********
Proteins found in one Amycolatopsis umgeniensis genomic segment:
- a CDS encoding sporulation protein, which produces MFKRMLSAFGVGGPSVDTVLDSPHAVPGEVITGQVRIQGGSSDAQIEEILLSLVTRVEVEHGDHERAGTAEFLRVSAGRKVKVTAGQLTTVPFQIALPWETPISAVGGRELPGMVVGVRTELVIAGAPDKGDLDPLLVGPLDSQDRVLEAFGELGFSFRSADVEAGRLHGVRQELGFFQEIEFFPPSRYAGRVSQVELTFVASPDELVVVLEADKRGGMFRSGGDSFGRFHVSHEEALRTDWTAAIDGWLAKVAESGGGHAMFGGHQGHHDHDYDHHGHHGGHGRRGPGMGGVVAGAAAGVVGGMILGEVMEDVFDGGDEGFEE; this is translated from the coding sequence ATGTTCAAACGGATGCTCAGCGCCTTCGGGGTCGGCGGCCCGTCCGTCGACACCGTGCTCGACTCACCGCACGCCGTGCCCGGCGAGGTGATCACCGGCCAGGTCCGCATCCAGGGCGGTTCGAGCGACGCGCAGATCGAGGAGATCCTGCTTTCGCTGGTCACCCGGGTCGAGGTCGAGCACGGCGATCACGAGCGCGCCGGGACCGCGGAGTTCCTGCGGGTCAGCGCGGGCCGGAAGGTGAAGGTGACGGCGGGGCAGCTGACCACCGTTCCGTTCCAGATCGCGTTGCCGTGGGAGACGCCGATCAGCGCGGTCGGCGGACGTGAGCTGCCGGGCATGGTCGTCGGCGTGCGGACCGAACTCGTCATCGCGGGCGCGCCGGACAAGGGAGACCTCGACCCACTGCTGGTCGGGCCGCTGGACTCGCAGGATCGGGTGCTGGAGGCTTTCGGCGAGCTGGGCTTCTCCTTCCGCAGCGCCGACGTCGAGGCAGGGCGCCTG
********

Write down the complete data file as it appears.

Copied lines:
Proteins found in one Amycolatopsis umgeniensis genomic segment:
- a CDS encoding sporulation protein, which produces MFKRMLSAFGVGGPSVDTVLDSPHAVPGEVITGQVRIQGGSSDAQIEEILLSLVTRVEVEHGDHERAGTAEFLRVSAGRKVKVTAGQLTTVPFQIALPWETPISAVGGRELPGMVVGVRTELVIAGAPDKGDLDPLLVGPLDSQDRVLEAFGELGFSFRSADVEAGRLHGVRQELGFFQEIEFFPPSRYAGRVSQVELTFVASPDELVVVLEADKRGGMFRSGGDSFGRFHVSHEEALRTDWTAAIDGWLAKVAESGGGHAMFGGHQGHHDHDYDHHGHHGGHGRRGPGMGGVVAGAAAGVVGGMILGEVMEDVFDGGDEGFEE; this is translated from the coding sequence ATGTTCAAACGGATGCTCAGCGCCTTCGGGGTCGGCGGCCCGTCCGTCGACACCGTGCTCGACTCACCGCACGCCGTGCCCGGCGAGGTGATCACCGGCCAGGTCCGCATCCAGGGCGGTTCGAGCGACGCGCAGATCGAGGAGATCCTGCTTTCGCTGGTCACCCGGGTCGAGGTCGAGCACGGCGATCACGAGCGCGCCGGGACCGCGGAGTTCCTGCGGGTCAGCGCGGGCCGGAAGGTGAAGGTGACGGCGGGGCAGCTGACCACCGTTCCGTTCCAGATCGCGTTGCCGTGGGAGACGCCGATCAGCGCGGTCGGCGGACGTGAGCTGCCGGGCATGGTCGTCGGCGTGCGGACCGAACTCGTCATCGCGGGCGCGCCGGACAAGGGAGACCTCGACCCACTGCTGGTCGGGCCGCTGGACTCGCAGGATCGGGTGCTGGAGGCTTTCGGCGAGCTGGGCTTCTCCTTCCGCAGCGCCGACGTCGAGGCAGGGCGCCTG